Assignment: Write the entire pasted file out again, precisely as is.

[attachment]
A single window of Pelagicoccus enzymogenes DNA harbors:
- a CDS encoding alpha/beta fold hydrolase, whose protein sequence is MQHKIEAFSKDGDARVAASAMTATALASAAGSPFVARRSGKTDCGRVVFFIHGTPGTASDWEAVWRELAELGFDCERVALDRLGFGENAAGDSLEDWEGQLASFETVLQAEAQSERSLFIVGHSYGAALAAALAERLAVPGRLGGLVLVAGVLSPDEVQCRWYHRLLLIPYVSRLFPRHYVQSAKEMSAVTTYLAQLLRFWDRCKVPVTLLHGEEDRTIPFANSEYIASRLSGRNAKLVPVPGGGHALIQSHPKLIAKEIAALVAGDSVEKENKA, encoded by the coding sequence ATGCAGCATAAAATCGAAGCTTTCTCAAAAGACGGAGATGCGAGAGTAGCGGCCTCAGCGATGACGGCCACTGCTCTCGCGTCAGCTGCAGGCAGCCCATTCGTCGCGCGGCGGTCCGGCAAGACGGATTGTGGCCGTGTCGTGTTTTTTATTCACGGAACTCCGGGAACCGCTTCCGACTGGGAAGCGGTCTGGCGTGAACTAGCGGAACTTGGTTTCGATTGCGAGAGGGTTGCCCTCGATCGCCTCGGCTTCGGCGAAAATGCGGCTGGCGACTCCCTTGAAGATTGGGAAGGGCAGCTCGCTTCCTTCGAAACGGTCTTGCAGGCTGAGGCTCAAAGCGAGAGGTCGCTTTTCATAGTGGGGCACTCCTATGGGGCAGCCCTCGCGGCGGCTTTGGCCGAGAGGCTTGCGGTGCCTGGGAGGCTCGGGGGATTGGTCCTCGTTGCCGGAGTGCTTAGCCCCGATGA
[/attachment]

A single window of Pelagicoccus enzymogenes DNA harbors:
- a CDS encoding alpha/beta fold hydrolase, whose protein sequence is MQHKIEAFSKDGDARVAASAMTATALASAAGSPFVARRSGKTDCGRVVFFIHGTPGTASDWEAVWRELAELGFDCERVALDRLGFGENAAGDSLEDWEGQLASFETVLQAEAQSERSLFIVGHSYGAALAAALAERLAVPGRLGGLVLVAGVLSPDEVQCRWYHRLLLIPYVSRLFPRHYVQSAKEMSAVTTYLAQLLRFWDRCKVPVTLLHGEEDRTIPFANSEYIASRLSGRNAKLVPVPGGGHALIQSHPKLIAKEIAALVAGDSVEKENKA, encoded by the coding sequence ATGCAGCATAAAATCGAAGCTTTCTCAAAAGACGGAGATGCGAGAGTAGCGGCCTCAGCGATGACGGCCACTGCTCTCGCGTCAGCTGCAGGCAGCCCATTCGTCGCGCGGCGGTCCGGCAAGACGGATTGTGGCCGTGTCGTGTTTTTTATTCACGGAACTCCGGGAACCGCTTCCGACTGGGAAGCGGTCTGGCGTGAACTAGCGGAACTTGGTTTCGATTGCGAGAGGGTTGCCCTCGATCGCCTCGGCTTCGGCGAAAATGCGGCTGGCGACTCCCTTGAAGATTGGGAAGGGCAGCTCGCTTCCTTCGAAACGGTCTTGCAGGCTGAGGCTCAAAGCGAGAGGTCGCTTTTCATAGTGGGGCACTCCTATGGGGCAGCCCTCGCGGCGGCTTTGGCCGAGAGGCTTGCGGTGCCTGGGAGGCTCGGGGGATTGGTCCTCGTTGCCGGAGTGCTTAGCCCCGATGA